A good example is the 1953 Sheldon. It was part of the CLD ("sealed") line of watches that incorporated a series of gaskets to seal them from the environment. The CLD line predated the "waterproof" models introduced later in the 1950's. They weren't waterproof, just "sealed from the environment". Anyway... you never, ever, see Sheldons in the wild.
The Sheldon was produced from 1953 through 1955 - so I don't really know why there aren't more of them around. Go figure...
The Sheldon came in a 10K gold filled case with your choice of an all numeral AGN sterling silver dial or, starting in 1954, an applied gold numeral / marker dial. If the model looks familiar, it's probably because it looks a lot like the 1948 Brandon - which was discontinued in 1951.
Like the Brandon, the Sheldon has a two piece case. When the bezel is popped of, the movement can be pulled out the front, thanks to a two-piece stem.
Inside the Sheldon you will find Hamilton's 12/0 size 753 movement with 19 jewels. This movement would be replaced in 1955 by the 22 jewel 770 movement so you might find a 770 inside if you ever come across a 1955 Sheldon.
When I first started collecting Hamiltons I was quickly drawn to the CLD line. The early CLD's like the Nordon, Langdon, Brandon and Steeldon are fairly common. They're very solidly built too - so they're often in good shape when you find them. I thought that maybe I'd develop a nice collection of all of the CLD models - but then I realized that quite a few of them are solid gold and the later versions are extremely hard to find. So I threw in the towel on CLD's and cast a much broader net.
One of my collecting friends as the CLD bug much worse than I did - and he recently came across a Sheldon in a local shop. It's the first either one of us has seen in the flesh. It wasn't running so he sent it to me for some TLC.
As received, it was in very nice shape - some typical bumps and bruises but no serious wear through to the gold filled case. The bezel, in particular, can be very prone to wear on the corners.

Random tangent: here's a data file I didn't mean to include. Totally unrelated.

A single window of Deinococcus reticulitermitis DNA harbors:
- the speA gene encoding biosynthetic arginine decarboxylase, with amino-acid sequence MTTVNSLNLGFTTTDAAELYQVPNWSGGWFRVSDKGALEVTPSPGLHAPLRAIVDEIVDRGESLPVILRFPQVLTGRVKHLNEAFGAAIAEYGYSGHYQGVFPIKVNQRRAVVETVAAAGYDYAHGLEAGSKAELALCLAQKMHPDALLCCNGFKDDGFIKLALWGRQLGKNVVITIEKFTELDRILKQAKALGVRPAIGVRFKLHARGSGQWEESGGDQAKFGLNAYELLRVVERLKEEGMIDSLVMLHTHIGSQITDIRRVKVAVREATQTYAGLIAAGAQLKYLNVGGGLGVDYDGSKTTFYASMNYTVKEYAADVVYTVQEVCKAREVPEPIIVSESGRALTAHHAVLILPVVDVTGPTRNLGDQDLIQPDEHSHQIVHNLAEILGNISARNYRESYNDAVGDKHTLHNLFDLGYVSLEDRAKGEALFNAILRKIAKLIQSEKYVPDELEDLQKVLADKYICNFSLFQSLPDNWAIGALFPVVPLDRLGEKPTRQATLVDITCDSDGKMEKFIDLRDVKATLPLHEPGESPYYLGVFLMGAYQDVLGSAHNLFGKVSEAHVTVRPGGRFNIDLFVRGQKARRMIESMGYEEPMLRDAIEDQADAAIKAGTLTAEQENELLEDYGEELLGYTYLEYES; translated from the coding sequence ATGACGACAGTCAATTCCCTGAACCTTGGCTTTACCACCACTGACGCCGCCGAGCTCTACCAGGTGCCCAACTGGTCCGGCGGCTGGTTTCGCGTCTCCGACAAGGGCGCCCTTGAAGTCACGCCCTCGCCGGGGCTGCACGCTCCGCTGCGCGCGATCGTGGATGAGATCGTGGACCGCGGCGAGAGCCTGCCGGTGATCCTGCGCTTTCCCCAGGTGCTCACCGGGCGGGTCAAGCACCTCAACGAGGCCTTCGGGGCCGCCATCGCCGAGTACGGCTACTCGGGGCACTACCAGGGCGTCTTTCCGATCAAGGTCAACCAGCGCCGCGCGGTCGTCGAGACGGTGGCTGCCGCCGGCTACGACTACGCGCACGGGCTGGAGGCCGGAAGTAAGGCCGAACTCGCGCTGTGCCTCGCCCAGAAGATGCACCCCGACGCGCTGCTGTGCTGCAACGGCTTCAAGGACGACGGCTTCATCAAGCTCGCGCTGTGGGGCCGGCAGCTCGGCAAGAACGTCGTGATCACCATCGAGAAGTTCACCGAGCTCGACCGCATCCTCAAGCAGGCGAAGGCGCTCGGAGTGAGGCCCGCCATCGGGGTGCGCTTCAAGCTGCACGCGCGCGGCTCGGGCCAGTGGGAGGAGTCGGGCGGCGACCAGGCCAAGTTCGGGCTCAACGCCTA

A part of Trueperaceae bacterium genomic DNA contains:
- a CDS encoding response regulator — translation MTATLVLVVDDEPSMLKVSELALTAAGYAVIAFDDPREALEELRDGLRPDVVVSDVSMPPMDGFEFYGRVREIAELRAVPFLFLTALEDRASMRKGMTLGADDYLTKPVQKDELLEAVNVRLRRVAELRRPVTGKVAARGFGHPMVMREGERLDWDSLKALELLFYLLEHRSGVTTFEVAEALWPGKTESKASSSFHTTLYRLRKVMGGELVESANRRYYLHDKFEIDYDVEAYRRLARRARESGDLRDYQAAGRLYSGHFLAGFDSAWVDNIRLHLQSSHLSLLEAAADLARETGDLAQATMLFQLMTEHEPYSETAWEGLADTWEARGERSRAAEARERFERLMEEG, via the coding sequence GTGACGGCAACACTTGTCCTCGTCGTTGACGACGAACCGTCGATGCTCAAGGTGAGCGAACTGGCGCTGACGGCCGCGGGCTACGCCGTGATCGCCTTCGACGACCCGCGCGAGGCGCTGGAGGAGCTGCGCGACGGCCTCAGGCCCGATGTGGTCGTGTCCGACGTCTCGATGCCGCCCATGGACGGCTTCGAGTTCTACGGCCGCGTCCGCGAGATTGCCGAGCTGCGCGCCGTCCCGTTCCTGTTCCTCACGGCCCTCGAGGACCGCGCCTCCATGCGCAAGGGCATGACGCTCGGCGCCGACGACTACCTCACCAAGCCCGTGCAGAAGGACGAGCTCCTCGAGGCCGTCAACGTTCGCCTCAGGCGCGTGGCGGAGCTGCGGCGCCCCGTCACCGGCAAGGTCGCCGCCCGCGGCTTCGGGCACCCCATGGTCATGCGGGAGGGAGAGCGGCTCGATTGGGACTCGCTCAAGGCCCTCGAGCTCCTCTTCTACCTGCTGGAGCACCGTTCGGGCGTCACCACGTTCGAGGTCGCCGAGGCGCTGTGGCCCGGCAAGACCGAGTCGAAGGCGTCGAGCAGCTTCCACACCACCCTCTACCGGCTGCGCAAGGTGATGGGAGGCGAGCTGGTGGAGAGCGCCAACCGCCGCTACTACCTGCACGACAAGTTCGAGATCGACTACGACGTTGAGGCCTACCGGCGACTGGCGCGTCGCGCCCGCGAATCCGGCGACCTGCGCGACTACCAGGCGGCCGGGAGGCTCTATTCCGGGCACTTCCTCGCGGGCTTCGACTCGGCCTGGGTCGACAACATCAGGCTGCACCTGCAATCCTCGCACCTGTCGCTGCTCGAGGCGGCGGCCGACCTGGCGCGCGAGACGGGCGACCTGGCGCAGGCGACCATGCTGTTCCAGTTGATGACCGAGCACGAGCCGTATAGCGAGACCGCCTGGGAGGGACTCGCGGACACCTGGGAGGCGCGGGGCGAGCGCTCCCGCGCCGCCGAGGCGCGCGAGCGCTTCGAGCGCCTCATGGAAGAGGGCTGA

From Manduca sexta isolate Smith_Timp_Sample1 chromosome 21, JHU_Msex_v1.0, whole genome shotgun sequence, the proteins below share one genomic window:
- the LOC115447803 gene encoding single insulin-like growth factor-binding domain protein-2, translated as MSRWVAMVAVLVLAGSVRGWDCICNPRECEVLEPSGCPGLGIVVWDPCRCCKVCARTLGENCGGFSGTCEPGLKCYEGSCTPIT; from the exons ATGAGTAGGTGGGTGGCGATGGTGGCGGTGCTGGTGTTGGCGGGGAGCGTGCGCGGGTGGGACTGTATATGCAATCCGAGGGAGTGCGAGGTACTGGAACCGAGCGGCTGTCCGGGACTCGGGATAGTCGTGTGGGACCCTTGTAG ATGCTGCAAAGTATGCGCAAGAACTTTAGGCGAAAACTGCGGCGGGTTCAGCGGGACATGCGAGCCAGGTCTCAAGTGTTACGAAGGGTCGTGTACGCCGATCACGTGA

One of the reasons for the lack of wear is the crystal stands proud of the bezel and that protects the entire watch from being worn through by long sleeves, etc.
The 753 is in surprisingly clean shape - I'm not sure why it's not running but it could just be caused by the oil inside turning to gel and stopping the power of the mainspring from going through the gears. I'm optimistic that just a thorough cleaning will do the trick.
The 753 is virtually identical to the 770 with the exception of the extra 3 cap jewels employed on the 770 to bring the jewel count to 22. Most of the internal parts are interchangeable. Everything is completely taken apart and cleaned before being reassembled with fresh lubricants.
Right out of the chute the watch is running very nicely. The beat error of 2.3 is on the higher side of acceptable. Adjusting the beat error on a watch like this is very tricky business and requires several attempts to get it any closer. Each attempt is pressing your luck, in my opinion, so like most things in watch repair - you need to know when to stop.
The movement, dial and hands all go back into the case, along with the reflector ring before the bezel is snapped back on. I think the Sheldon is a close cousin to the Brandon - they are very similar - perhaps that's why the Sheldon is so uncommon. It's a nice looking watch though and I'm sure my friend will enjoy giving this watch it's rightful place in his very nice CLD collection.
Here's a quick before and after of the luminous version of the Sheldon, complete with it's original Kreisler bracelet.
The only disappointment with the after photo is the small cracks that appeared in the lower corners of the crystal when I reinstalled the bezel. It's a very tight fit with the crystal and reflector ring inside and apparently there was too much stress inside. Grrr..! Comes with the territory though.